Take your number of cats, plus one, and that’s how many litter trays you need. 

Got two cats? Get three litter trays. Got three cats? Get four litter trays. Cats prefer fresh, clean litter, so encourage them to use their litter tray by changing it regularly. You can even try offering different types of litter to see if there’s one they prefer. By making the litter as appealing as possible, you’re helping encourage them to urinate where they’re meant to. 

Restrict access to the area, and clean the area immediately. 

One of the best ways to break the marking habit is to remove access to the item or area they’re marking. This may mean closing off the lounge room door, or moving your shoes from the floor. Clean the area they’ve marked immediately with a urease-containing cleaner (“urine-off”) to reduce the scent trigger for them to re-mark the area.  

Have plenty of hidey holes and space. 

Many cats prefer their own company, and find social interaction with other cats quite stressful. Try making sure they have plenty of places to hide and relax around the house. Boxes, cat towers, and cupboards, can all be used as hiding places. 

Try pheromone sprays and diffusers.

“Feliway” sprays and diffusers contain artificial pheromones that help to reduce stress related marking behaviour. The spray can be sprayed daily on problem areas, such as the couch, whereas a diffuser will treat a whole room for around 30 days. 

Try some Zylkene.

“Zylkene” is a milk protein that seems to help relax stressed-out kitties. The powder is sprinkled onto their food and they tend to eat it enthusiastically. It has the main benefit of being a safe and simple treatment to reduce stress.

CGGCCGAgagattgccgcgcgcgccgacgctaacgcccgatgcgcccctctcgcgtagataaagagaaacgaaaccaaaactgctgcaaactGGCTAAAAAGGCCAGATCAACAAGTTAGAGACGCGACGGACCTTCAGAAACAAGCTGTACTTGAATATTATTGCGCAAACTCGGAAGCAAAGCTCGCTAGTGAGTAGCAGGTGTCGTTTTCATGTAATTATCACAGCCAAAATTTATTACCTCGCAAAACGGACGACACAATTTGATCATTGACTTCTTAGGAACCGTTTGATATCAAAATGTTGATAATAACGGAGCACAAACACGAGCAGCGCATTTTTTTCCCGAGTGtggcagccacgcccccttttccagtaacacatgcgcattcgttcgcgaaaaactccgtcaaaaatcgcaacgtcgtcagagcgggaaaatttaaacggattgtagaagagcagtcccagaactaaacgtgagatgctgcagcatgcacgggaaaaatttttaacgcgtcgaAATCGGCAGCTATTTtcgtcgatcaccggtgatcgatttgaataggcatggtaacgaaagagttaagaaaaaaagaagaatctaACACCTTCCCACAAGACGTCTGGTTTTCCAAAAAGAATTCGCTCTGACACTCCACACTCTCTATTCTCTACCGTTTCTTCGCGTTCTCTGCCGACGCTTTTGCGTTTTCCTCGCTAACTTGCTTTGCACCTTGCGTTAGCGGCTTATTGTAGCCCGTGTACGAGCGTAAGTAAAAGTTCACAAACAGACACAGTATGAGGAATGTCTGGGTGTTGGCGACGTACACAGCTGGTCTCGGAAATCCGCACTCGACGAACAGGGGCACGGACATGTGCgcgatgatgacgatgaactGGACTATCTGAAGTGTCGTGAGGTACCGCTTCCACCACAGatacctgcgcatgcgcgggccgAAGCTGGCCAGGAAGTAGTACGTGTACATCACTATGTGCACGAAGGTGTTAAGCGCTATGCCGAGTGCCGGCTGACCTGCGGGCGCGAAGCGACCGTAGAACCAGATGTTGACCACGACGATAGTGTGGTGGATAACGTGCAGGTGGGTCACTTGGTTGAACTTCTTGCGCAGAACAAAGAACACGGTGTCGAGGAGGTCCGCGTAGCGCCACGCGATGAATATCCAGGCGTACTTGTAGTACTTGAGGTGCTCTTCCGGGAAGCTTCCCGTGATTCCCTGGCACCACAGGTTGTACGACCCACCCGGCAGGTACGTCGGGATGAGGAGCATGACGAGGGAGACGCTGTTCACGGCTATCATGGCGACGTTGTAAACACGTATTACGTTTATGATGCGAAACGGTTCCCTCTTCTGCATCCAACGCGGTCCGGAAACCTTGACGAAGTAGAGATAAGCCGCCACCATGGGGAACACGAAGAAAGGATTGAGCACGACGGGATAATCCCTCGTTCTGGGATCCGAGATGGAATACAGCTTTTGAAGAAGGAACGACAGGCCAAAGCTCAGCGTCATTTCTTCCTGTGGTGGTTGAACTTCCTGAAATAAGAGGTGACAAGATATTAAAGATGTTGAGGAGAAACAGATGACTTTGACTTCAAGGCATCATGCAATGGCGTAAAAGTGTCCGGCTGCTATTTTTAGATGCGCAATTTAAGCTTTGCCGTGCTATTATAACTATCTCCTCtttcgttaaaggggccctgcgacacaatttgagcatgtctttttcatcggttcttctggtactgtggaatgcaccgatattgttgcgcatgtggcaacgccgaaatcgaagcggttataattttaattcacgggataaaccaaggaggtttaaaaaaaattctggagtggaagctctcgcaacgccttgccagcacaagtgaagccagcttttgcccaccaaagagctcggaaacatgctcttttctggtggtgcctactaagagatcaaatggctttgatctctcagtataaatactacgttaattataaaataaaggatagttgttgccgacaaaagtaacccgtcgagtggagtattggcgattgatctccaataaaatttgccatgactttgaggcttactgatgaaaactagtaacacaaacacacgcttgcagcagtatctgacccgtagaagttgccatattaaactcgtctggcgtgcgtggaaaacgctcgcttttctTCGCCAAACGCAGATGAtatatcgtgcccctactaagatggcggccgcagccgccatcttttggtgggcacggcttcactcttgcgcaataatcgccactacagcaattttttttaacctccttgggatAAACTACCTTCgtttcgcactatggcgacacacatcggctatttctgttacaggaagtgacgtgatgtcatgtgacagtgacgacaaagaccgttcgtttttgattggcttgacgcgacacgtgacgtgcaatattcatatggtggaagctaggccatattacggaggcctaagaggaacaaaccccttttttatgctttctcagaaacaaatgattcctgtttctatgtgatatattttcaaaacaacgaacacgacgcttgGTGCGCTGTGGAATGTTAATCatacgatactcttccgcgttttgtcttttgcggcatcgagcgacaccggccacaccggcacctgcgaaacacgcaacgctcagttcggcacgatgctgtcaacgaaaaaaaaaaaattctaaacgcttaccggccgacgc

Consider environmental adjustment.

Installing an outdoor cat run can take time and effort, but your cat will thank you when they can go outside and enjoy some space, sun, and fresh air. You won’t have to worry about them going missing, hunting wildlife, or getting into fights. This can help to increase their available space and reduce their stress levels. 

Try some cat nip toys.

Many cats respond positively to catnip toys or fresh catnip. We can use this in their environment to help keep them relaxed. 

Use separate water and food bowls.

Cats can find sharing food and water pretty stressful! Try placing food and water bowls around the house so they can eat where and when they want. 

Consider veterinary treatments.

Vets can provide advice on the best diets to reduce stress and reduce crystal formation in cats. We can also discuss stronger ways to reduce stress-related behaviour, such as antidepressant use. It is always necessary to address environmental problems alongside medical treatment.  


You can find more expert advice on the Cairns Veterinary Clinic website



The Benefits of Getting an Air Purifier